* Great moments in not understanding what satire is. The kicker:

Asked whether he posted any of the photos, the frat member said “No, no, absolutely not. I’m a good guy.”

* Paul F. Tompkins announces a new podcast.

8,000 Years Ago, 17 Women Reproduced for Every One Man.

Australian man’s dream was to go to UNC, but he went to wrong school for four years. I love that the closer of this thing is the man singling out the English department for praise. Go Spartans!

* Now offering my services as a consultant to prevent this sort of thing from happening. $1000/hour.

The Science of Near-Death Experiences.

Woman abandoned as baby in Macon in 1915 dies at age 100. Bringing new meaning to the phrase “never live it down.”

* The preferential option for the poor: Catholic Cathedral Installed Water System That Drenches Homeless People To Keep Them Away.

* Another tremendous issue of Demon from Jason Shiga.

What Happens When A 38-Year-Old Man Takes An AP History Test?

* The past isn’t even past: Britons still live in Anglo-Saxon tribal kingdoms, Oxford University finds.

* The end of MSNBC, again.

* And this just seems like a background joke from the set designers that we somehow accidentally noticed: Obamas may be buying ‘Magnum, P.I.’ home in Hawaii.

Weekend Links! So Many!

with 4 comments

Harris Wittels has died. I really loved his appearances on Earwolf, but the one I keep thinking about is his appearance on “You Made It Weird” last November, where he spoke about his addiction at length. The humblebrag.

* Oliver Sacks writes about his terminal cancer diagnosis in the New York Times.

* The Midwest Interdisciplinary Graduate Conference began today. This year’s theme is “Animacy” and both Lee Edelman and Lauren Berlant are keynotes.

* TNI has a great excerpt from the beginning of Creepiness.

* A President’s Day remembrance of Ona Judge.

* Neill Blomkamp is making an Alien. ​The Man In The High Castle Gets Series Order From Amazon. Amazon should greenlight this next.

* The City and the City may be a BBC drama. I would have said it was unfilmable, but sure, let’s give it a try.

* Boston’s winter from hell. What the massive snowfall in Boston tells us about global warming.

A Siberian blast—seriously, this air is from Siberia—has turned the eastern U.S. into an icebox featuring the most extreme cold of anywhere on Earth right now. Looking ahead, there’s plenty more where that came from.

* Rudy Giuliani, still horrible.

Melodrama is so powerful, then, because by promising heroic emancipation from terrorist villainy, it implies that US citizens can overcome their feelings of diminished political agency and lost freedom. Melodrama promises that both the US state, and individual Americans, will soon experience heroic freedom by winning the War on Terror. They will cast off their feelings of vulnerability and weakness through heroic action—even when the villain they attack is not the primary cause of their powerlessness or suffering.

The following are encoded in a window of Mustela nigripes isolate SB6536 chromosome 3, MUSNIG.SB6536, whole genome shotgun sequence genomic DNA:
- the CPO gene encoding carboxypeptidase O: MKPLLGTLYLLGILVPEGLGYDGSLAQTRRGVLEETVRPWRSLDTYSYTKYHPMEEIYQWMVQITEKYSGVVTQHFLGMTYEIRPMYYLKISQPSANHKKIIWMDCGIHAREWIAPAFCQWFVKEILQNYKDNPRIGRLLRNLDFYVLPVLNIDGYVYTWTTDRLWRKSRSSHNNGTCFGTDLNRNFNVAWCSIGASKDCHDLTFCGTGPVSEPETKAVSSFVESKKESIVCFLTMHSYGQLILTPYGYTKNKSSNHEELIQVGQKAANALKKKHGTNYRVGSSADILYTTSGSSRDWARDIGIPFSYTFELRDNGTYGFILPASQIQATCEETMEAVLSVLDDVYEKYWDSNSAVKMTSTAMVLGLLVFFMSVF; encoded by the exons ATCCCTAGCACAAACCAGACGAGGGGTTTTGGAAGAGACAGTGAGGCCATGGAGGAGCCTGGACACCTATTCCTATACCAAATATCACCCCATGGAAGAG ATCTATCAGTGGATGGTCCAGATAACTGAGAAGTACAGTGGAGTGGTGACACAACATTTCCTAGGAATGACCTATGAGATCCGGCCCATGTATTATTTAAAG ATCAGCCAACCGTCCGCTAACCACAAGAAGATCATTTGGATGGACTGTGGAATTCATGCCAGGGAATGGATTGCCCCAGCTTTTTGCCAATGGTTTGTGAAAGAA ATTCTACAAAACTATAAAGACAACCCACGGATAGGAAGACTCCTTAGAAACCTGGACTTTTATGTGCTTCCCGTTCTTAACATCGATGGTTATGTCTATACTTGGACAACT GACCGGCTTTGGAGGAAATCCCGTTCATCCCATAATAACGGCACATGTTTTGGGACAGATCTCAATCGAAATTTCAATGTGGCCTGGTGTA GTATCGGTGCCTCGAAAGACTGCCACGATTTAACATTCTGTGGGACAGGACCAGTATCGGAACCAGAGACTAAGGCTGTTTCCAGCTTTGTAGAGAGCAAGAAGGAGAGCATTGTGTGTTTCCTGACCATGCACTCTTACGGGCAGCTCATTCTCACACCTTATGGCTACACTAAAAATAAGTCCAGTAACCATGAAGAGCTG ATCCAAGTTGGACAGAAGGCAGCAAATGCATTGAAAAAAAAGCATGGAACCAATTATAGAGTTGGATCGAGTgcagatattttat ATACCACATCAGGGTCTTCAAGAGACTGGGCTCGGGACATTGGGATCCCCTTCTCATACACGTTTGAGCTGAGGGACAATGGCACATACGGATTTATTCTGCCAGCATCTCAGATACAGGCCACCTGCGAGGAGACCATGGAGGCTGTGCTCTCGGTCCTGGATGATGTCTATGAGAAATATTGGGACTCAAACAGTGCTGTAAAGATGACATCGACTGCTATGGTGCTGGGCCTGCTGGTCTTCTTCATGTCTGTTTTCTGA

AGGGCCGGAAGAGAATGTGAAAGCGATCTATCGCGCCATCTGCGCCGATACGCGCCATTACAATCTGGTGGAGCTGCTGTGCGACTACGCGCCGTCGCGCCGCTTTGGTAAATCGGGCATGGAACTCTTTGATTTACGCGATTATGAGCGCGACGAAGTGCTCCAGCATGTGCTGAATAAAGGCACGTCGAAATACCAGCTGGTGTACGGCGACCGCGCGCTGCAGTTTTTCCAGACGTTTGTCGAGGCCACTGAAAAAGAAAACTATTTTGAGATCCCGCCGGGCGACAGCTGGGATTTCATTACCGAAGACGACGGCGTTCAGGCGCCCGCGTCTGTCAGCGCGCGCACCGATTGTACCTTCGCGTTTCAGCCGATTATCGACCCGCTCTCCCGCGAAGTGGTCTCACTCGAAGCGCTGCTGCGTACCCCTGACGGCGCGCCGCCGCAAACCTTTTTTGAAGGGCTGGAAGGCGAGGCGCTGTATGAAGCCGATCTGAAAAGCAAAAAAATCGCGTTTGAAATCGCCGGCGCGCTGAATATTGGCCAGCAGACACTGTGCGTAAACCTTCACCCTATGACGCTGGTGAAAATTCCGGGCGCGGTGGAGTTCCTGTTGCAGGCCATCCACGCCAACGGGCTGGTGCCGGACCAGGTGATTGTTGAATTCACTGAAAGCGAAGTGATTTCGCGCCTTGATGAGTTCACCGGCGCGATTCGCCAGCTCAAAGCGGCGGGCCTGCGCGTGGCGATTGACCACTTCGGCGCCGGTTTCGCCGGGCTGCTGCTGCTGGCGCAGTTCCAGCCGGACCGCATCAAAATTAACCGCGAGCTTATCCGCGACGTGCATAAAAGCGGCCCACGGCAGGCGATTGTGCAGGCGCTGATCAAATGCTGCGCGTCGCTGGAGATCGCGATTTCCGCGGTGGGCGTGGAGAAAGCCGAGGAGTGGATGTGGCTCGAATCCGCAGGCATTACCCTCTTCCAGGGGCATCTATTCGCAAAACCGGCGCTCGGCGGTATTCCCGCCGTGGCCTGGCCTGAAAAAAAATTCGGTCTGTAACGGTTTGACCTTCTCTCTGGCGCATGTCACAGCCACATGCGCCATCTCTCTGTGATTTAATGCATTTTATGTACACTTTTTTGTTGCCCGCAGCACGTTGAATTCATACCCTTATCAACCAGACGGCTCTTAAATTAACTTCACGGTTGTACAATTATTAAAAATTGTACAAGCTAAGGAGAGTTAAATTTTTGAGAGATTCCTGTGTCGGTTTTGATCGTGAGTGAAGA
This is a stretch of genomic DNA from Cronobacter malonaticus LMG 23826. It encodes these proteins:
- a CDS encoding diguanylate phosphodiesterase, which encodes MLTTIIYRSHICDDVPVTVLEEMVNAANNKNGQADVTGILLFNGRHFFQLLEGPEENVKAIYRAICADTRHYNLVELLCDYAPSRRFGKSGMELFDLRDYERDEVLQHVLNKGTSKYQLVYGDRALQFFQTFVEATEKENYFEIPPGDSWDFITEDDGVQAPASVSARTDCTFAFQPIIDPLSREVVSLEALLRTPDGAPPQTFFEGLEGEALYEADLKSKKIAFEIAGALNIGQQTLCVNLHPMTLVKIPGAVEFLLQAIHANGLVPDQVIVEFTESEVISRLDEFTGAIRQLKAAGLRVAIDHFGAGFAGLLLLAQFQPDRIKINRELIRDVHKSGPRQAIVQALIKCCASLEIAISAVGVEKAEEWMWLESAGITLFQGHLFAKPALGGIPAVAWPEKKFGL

* The fastest way to find Waldo. You’re welcome.

waldo-ga-optimal-search-path-680x442

Would you like to understand how the “new” Harper Lee novel, “Go Set a Watchman,” came to be billed as a long-lost, blockbuster sequel to “To Kill a Mockingbird” — one of the definitive books of the American 20th century — when, by all the known facts, it’s an uneven first draft of the famous novel that was never considered for publication? Would you like to get a glimpse into how clever marketing and cryptic pronouncements have managed to produce an instant bestseller, months before anyone has read it?

* Republicans think this is their moment to kill higher education in America. And they might be right.

Congressman Says We Don’t Need Education Funding Because ‘Socrates Trained Plato On A Rock.’ Checks out.

* The outlook for the rest of Illinois isn’t much better. We Need Syriza in Illinois.

* That there are any homeless children anywhere in the country is an unthinkable national tragedy.

* Save the Wisconsin Idea. You may have to save it from its saviors.

* The inexorable tuition explosion that will result is proving to be politically untenable, and Walker has moved immediately to head it off, consequences be damned. And UW leadership, having adopted a posture of supporting the public authority on principled grounds, is left in the politically deadly position of having to fight for the power to raise tuition arbitrarily.

Meanwhile let’s kill all the state parks too.

* Meanwhile Milwaukee is one of America’s poorest cities. Though it still has one thing going for it.

* “Scott Walker says he consults with God, but his office can’t provide documents to prove it.”

* Thank goodness we were able to take all that valuable real estate we were wasting on schools and turn it profitable again.

Ideology Seen as Factor in Closings in University of North Carolina System. No! It can’t be!

New Education Initiative Replaces K-12 Curriculum With Single Standardized Test.

* The best and worst presidents. The hottest U.S. presidents. The beardiest presidents.

* Mother Jones loves Minnesota governor Mark Dayton.

* Gender and J School.

* The visiting professor scam.

We don’t need more STEM majors. We need more STEM majors with liberal arts training.